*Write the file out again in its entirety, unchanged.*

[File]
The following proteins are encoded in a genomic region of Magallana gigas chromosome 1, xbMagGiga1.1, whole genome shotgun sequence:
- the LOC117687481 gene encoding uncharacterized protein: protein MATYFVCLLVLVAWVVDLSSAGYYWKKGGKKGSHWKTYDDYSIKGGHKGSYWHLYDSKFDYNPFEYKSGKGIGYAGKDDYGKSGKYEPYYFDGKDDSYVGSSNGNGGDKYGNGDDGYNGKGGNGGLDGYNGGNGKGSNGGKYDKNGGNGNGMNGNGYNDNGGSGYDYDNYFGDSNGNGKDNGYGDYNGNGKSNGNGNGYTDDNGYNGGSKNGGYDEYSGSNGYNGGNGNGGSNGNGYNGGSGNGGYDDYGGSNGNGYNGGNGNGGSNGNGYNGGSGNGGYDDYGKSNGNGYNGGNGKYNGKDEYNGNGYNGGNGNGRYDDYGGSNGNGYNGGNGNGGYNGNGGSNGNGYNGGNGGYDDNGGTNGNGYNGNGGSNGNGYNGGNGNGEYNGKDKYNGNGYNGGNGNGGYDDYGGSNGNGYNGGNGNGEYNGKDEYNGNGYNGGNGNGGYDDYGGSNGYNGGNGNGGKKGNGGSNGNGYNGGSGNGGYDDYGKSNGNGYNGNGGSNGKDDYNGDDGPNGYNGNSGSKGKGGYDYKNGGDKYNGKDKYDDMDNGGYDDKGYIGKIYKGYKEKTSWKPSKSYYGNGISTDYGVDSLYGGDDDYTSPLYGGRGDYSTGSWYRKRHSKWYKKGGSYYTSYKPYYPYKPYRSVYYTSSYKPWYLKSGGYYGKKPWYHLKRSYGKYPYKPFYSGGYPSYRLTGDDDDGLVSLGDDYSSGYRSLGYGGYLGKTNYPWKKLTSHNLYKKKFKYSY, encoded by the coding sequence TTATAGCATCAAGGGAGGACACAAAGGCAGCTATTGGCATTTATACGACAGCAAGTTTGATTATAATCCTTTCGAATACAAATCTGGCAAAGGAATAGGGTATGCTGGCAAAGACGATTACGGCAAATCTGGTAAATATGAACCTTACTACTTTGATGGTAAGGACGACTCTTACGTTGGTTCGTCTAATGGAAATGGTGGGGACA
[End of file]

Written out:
The following proteins are encoded in a genomic region of Magallana gigas chromosome 1, xbMagGiga1.1, whole genome shotgun sequence:
- the LOC117687481 gene encoding uncharacterized protein: protein MATYFVCLLVLVAWVVDLSSAGYYWKKGGKKGSHWKTYDDYSIKGGHKGSYWHLYDSKFDYNPFEYKSGKGIGYAGKDDYGKSGKYEPYYFDGKDDSYVGSSNGNGGDKYGNGDDGYNGKGGNGGLDGYNGGNGKGSNGGKYDKNGGNGNGMNGNGYNDNGGSGYDYDNYFGDSNGNGKDNGYGDYNGNGKSNGNGNGYTDDNGYNGGSKNGGYDEYSGSNGYNGGNGNGGSNGNGYNGGSGNGGYDDYGGSNGNGYNGGNGNGGSNGNGYNGGSGNGGYDDYGKSNGNGYNGGNGKYNGKDEYNGNGYNGGNGNGRYDDYGGSNGNGYNGGNGNGGYNGNGGSNGNGYNGGNGGYDDNGGTNGNGYNGNGGSNGNGYNGGNGNGEYNGKDKYNGNGYNGGNGNGGYDDYGGSNGNGYNGGNGNGEYNGKDEYNGNGYNGGNGNGGYDDYGGSNGYNGGNGNGGKKGNGGSNGNGYNGGSGNGGYDDYGKSNGNGYNGNGGSNGKDDYNGDDGPNGYNGNSGSKGKGGYDYKNGGDKYNGKDKYDDMDNGGYDDKGYIGKIYKGYKEKTSWKPSKSYYGNGISTDYGVDSLYGGDDDYTSPLYGGRGDYSTGSWYRKRHSKWYKKGGSYYTSYKPYYPYKPYRSVYYTSSYKPWYLKSGGYYGKKPWYHLKRSYGKYPYKPFYSGGYPSYRLTGDDDDGLVSLGDDYSSGYRSLGYGGYLGKTNYPWKKLTSHNLYKKKFKYSY, encoded by the coding sequence TTATAGCATCAAGGGAGGACACAAAGGCAGCTATTGGCATTTATACGACAGCAAGTTTGATTATAATCCTTTCGAATACAAATCTGGCAAAGGAATAGGGTATGCTGGCAAAGACGATTACGGCAAATCTGGTAAATATGAACCTTACTACTTTGATGGTAAGGACGACTCTTACGTTGGTTCGTCTAATGGAAATGGTGGGGACA